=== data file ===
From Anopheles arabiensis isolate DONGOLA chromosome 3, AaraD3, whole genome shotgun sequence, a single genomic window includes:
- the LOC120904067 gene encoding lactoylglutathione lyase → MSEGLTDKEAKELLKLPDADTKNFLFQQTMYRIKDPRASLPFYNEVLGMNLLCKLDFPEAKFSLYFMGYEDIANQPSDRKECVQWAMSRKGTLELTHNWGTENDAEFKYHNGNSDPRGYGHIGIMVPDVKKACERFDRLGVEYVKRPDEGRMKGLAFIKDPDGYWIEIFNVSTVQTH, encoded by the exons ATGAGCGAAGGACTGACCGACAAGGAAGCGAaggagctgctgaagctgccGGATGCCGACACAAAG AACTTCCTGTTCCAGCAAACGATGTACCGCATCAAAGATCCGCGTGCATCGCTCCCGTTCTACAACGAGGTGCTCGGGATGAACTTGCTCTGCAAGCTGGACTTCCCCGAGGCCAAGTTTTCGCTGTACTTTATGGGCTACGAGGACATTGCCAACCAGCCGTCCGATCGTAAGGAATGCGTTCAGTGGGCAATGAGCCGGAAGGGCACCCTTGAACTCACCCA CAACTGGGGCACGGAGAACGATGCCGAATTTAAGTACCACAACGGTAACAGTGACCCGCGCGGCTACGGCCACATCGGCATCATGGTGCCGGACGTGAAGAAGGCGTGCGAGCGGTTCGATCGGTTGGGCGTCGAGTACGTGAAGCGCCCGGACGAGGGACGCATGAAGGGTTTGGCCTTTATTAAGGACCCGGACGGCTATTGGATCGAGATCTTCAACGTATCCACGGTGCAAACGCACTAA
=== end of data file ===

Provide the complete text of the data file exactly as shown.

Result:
From Anopheles arabiensis isolate DONGOLA chromosome 3, AaraD3, whole genome shotgun sequence, a single genomic window includes:
- the LOC120904067 gene encoding lactoylglutathione lyase → MSEGLTDKEAKELLKLPDADTKNFLFQQTMYRIKDPRASLPFYNEVLGMNLLCKLDFPEAKFSLYFMGYEDIANQPSDRKECVQWAMSRKGTLELTHNWGTENDAEFKYHNGNSDPRGYGHIGIMVPDVKKACERFDRLGVEYVKRPDEGRMKGLAFIKDPDGYWIEIFNVSTVQTH, encoded by the exons ATGAGCGAAGGACTGACCGACAAGGAAGCGAaggagctgctgaagctgccGGATGCCGACACAAAG AACTTCCTGTTCCAGCAAACGATGTACCGCATCAAAGATCCGCGTGCATCGCTCCCGTTCTACAACGAGGTGCTCGGGATGAACTTGCTCTGCAAGCTGGACTTCCCCGAGGCCAAGTTTTCGCTGTACTTTATGGGCTACGAGGACATTGCCAACCAGCCGTCCGATCGTAAGGAATGCGTTCAGTGGGCAATGAGCCGGAAGGGCACCCTTGAACTCACCCA CAACTGGGGCACGGAGAACGATGCCGAATTTAAGTACCACAACGGTAACAGTGACCCGCGCGGCTACGGCCACATCGGCATCATGGTGCCGGACGTGAAGAAGGCGTGCGAGCGGTTCGATCGGTTGGGCGTCGAGTACGTGAAGCGCCCGGACGAGGGACGCATGAAGGGTTTGGCCTTTATTAAGGACCCGGACGGCTATTGGATCGAGATCTTCAACGTATCCACGGTGCAAACGCACTAA